Macrophages are responsible for engulfing lipid deposits, such as oxidized low-density lipoproteins (oxLDL), within the arterial wall resulting in the accumulation of foam cells and atherosclerotic plaque formation, which over time leads to stiffening of the artery. The role of substrate stiffness in influencing foam cell formation is currently poorly understood. In our preliminary work, we show that the stretch activated and Ca2+ permeable ion channel Piezo1 is important in regulating macrophage activation and lipid uptake, and its activity is regulated by stiffness. While increases in intracellular Ca2+ are known to enhance macrophage activation and lipid uptake, there are currently no reported roles for Piezo1 in macrophages. In this project, we propose to test the hypothesis that tissue stiffness regulates macrophage foam cell formation through Piezo1 activity. In AIM 1, we will determine the role of Piezo1-mediated Ca2+ activity in regulating the formation of foam cells. We will utilize a novel transgenic Ca2+ reporter, Salsa6f, and will manipulate Piezo1 activity through Yoda1, a Piezo1 agonist, siRNA, and genetic knock outs to determine the role of this channel in regulating Ca2+ influx in response to oxLDL using confocal and total internal reflectance microscopy. In addition, we will manipulate Piezo1 activity to determine its role in regulating oxLDL uptake, lipid transporter expression, and Ca2+ dependent pathways with known functions in foam cell formation through microscopy, western blots, and qPCRs. In AIM 2, we will evaluate the role of stiffness in influencing Piezo1 activity and foam cell formation. We will fabricate substrates with similar stiffness to those found in plaques and will evaluate Piezo1 activity and its resulting influence on foam cell formation, as described in AIM 1. Finally, in AIM 3 we will investigate the role of Piezo1 in macrophage-mediated plaque formation in vivo using a murine atherosclerotic model. We will utilize LysMCre-Salsa6f-ApoE mice to determine changes in Ca2+ activity in response to plaque formation ex vivo. In addition, we will use LysMCre-Piezo1-ApoE knockout mice to evaluate the role of this channel in regulating atherosclerosis by quantifying plaque size using histology. Mice will be matched by gender and age with littermates used as controls. The proposed work will expand on our current understanding of the development of atherosclerosis and could also lead to the creation of novel therapeutics.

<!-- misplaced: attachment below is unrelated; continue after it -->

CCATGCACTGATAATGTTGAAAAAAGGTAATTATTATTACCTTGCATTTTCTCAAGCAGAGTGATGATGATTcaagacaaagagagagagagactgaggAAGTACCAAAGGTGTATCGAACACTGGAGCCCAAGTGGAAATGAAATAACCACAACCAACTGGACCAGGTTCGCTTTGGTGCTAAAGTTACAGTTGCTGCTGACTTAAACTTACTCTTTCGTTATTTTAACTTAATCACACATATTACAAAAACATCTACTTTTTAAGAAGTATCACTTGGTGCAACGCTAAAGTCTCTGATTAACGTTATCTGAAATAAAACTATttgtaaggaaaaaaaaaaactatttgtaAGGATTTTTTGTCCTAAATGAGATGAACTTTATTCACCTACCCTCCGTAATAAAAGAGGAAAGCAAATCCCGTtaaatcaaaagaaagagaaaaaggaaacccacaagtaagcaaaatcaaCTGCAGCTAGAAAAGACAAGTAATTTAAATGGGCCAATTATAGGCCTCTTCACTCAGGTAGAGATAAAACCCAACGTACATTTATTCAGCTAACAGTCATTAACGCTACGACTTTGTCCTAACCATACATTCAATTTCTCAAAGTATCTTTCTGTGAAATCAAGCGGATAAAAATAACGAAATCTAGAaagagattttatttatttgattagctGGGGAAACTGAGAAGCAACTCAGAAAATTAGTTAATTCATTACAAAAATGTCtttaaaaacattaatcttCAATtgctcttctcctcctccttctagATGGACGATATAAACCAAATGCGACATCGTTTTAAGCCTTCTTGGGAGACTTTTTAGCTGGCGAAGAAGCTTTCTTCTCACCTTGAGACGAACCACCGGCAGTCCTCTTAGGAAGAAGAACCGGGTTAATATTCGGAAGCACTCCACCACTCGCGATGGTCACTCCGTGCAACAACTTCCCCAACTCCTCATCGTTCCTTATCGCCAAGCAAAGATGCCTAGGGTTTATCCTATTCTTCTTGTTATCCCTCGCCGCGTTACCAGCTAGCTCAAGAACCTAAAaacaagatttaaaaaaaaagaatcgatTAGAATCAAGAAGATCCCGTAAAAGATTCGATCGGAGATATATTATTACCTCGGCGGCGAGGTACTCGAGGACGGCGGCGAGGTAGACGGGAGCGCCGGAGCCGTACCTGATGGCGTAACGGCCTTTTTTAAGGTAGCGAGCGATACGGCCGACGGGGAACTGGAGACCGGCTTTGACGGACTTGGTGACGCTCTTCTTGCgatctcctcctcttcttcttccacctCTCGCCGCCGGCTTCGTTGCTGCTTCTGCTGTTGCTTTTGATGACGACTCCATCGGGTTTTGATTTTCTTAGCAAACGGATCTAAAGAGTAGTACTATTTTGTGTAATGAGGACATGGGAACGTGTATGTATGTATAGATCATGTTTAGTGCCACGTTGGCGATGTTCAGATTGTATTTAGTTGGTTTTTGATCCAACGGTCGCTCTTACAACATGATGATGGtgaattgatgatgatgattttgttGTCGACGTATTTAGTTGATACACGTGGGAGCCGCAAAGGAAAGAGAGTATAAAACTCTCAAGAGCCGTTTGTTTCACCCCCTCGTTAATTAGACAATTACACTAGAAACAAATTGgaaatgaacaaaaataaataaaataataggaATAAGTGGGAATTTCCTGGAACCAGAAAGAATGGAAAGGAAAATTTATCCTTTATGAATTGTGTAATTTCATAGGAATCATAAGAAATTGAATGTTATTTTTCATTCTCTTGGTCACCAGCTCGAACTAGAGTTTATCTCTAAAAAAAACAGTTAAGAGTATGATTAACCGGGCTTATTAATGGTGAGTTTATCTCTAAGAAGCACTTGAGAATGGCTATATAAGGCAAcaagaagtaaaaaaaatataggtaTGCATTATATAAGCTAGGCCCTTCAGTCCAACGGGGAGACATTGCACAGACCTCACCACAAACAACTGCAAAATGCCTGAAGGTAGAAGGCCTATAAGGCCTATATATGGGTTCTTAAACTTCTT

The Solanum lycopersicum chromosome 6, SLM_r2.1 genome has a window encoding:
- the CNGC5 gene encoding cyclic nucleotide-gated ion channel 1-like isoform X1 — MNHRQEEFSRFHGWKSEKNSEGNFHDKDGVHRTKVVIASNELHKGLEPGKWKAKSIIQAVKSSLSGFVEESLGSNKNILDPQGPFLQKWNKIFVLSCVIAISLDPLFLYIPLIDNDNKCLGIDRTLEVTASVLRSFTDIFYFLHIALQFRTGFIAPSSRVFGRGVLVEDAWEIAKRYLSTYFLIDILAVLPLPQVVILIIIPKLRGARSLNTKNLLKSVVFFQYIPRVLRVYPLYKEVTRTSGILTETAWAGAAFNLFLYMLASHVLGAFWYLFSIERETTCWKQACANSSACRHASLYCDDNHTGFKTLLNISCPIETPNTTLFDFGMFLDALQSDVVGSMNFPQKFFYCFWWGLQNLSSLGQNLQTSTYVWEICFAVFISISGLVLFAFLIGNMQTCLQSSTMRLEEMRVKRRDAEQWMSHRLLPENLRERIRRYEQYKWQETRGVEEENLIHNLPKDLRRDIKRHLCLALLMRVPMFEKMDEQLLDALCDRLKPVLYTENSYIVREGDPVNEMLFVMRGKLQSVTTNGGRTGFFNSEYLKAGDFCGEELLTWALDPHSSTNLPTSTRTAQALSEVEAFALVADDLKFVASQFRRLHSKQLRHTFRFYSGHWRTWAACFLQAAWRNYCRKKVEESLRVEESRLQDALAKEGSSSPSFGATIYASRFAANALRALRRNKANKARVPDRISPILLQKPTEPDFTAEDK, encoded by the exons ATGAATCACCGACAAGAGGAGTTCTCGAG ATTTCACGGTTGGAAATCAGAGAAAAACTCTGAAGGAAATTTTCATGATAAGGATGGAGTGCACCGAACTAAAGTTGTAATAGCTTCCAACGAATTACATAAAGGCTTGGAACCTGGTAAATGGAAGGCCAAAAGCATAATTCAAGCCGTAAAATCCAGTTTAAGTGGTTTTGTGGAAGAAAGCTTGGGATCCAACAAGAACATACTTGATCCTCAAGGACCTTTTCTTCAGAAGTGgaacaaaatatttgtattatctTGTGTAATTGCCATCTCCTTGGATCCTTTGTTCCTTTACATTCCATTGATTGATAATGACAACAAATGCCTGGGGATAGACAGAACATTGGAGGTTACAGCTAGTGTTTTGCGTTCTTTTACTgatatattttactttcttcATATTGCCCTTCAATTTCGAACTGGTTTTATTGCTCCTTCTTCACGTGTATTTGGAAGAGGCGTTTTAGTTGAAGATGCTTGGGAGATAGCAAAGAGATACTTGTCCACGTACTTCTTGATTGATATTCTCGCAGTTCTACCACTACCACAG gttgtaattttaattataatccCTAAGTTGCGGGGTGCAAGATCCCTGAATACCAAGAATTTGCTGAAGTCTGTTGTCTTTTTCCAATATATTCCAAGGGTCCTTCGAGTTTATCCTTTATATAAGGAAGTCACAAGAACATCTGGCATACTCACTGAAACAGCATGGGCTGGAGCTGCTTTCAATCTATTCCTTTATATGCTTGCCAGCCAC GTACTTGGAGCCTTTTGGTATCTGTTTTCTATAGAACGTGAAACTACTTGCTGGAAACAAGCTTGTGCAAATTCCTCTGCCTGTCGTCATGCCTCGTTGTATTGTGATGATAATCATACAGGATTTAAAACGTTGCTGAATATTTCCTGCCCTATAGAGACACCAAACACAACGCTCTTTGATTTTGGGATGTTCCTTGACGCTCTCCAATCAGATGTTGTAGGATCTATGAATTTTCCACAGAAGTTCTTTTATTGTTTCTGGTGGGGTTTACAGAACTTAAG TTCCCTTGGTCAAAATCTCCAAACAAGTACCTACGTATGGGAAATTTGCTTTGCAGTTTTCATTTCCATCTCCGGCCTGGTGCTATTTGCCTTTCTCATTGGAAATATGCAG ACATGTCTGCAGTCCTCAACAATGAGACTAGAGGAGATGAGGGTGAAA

|Program type||Predoctoral Fellowship|
|Effective start/end date||01/01/2020 → 12/31/2021|